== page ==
L. Clayton Parker
l.clayton.parker at gmail.com
Wed Dec 22 21:08:10 CST 2010
Mt Mitchell is 20 or so miles from the Appalachian Trail northeast of
Hot Springs. I attempted a summit in February of this year. The
"official" snow depth was 60 inches, all "powder". I did not make it. In
the south we don't cut branches for 15 to 20 feet above the trail, since
we don't normally have to deal with tons of snow. I could not find the
trail for the last mile. The branches that were supposed to be over my
head were in fact IN the snow, my 33 inch snow shoes were postholing 4
feet into the snow and still not hitting bottom. Took me over an hour to
go half a mile. Ohh, and forget about blazes, they were under the snow
The funny part is, I had asked a local outfitter about places to go
snowshoeing in the fall and he had laughed and said I probably wouldn't
get enough snow....
Lee I Joe
On Wed, 2010-12-22 at 15:55 -0800, Tom McGinnis wrote:
> That first question is a biggie, there, Frankenshoen. Shoes for down
> south?!? For *powder*?!? The last time I was able to do Fontana Dam to
> Springer, I started out wading drifts of oatmeal snow up to my hips,
> and finished in shirtsleeves on Springer. When I lived in New England,
> I made neoprene-decked jobs (they're right inside, and despite lots of
> Wisconsin use, look new at 30 years old) You planning on a move soon?
> --- On Wed, 12/22/10, L. Clayton Parker <l.clayton.parker at gmail.com>
> It would help if you told us your intended usage. Packed vs.
> loose powder, trail vs, backcountry; walking, hiking, running,
> That said modern snowshoes fall into four broad categories,
> Mountain Hiking, Backcountry, Trail Walking and Speed. Classic
> metal and older wood framed snowshoes fall in the first two
> categories while plastic and composite framed snowshoes can be
> found in all four categories. Almost all snowshoes (with one
> exception) include some sort of built-in cleat similar to a
> crampon. The sole exception is made to wear with regular
> Classic snowshoes are typically a bit heavier, more rugged,
> provide greater flotation and are usually more expensive.
> Plastic and composite snowshoes are smaller, lighter, less
> tiring to use and generally much less durable. Some trail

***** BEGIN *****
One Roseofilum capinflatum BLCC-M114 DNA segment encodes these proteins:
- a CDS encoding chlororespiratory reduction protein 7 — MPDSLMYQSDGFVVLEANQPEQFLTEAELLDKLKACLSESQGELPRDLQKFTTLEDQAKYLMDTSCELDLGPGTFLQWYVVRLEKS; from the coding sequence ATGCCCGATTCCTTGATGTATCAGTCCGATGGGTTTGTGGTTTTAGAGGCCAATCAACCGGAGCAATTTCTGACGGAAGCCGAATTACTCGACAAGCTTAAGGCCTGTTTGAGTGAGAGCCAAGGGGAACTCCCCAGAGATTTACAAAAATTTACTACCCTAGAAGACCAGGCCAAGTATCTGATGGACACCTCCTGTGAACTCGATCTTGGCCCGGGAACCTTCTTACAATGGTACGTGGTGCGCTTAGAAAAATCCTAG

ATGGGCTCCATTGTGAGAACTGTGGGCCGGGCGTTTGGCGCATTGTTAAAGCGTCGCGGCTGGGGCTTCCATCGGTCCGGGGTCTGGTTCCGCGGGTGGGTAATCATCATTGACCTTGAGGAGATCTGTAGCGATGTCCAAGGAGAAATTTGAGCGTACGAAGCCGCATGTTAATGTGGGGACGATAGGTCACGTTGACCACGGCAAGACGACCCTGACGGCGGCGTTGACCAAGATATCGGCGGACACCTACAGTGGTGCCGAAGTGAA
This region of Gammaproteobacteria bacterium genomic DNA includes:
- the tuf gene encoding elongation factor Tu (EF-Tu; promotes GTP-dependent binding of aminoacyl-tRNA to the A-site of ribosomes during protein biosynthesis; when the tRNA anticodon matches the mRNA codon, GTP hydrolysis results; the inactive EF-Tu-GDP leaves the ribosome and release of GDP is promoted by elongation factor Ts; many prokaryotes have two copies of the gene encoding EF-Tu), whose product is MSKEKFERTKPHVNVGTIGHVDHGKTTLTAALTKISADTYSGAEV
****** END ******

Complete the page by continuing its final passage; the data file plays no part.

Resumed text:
> runners cost more than classic snowshoes (isn't carbon fiber
> wonderful?), but in general they are usually cheaper.
> I own a pair of Atlas Backcountry 33s made to integrate with
> Black Diamond Sabretooth crampons. They no longer make them
> but you might find a pair on eBay. They are for serious winter
> mountaineers, not for casual backpacking and camping. Atlas
> snowshoes can be viewed at
> http://atlassnowshoe.com/snowshoes . At the other end of the
> spectrum are offerings from MSR
> http://cascadedesigns.com/msr/snowshoes/category . These are
> good choices for the average backpacker who is going to be
> mostly on trails.
> That said, even the classic snowshoes can be overwhelmed in
> deep enough loose powder. If you look through the sites, you
> will see that the largest shoes are in the 24 inch range, I
> have postholed with the Atlas 33" snowshoes on the Three
> Sisters in the Rockies, on Mount Washington in New Hampshire
> and on Mount Mitchell in North Carolina! In each case there
> was over 6 feet of loose powder *on the trail*. If the Atlas
> snowshoes won't stay afloat, the plastic ones definitely
> Lee I Joe
> On Wed, 2010-12-22 at 15:20 -0500, Frank Looper wrote:
> > I need a recommendation for snowshoes. Light and cheap would
> > be nice, but built-in crampons or similar and the ability to
> > handle powder is more so.
> > Alps? Ajax? MSR? I have no idea.
> > Thanks!
> > InsaneLunaticWalker
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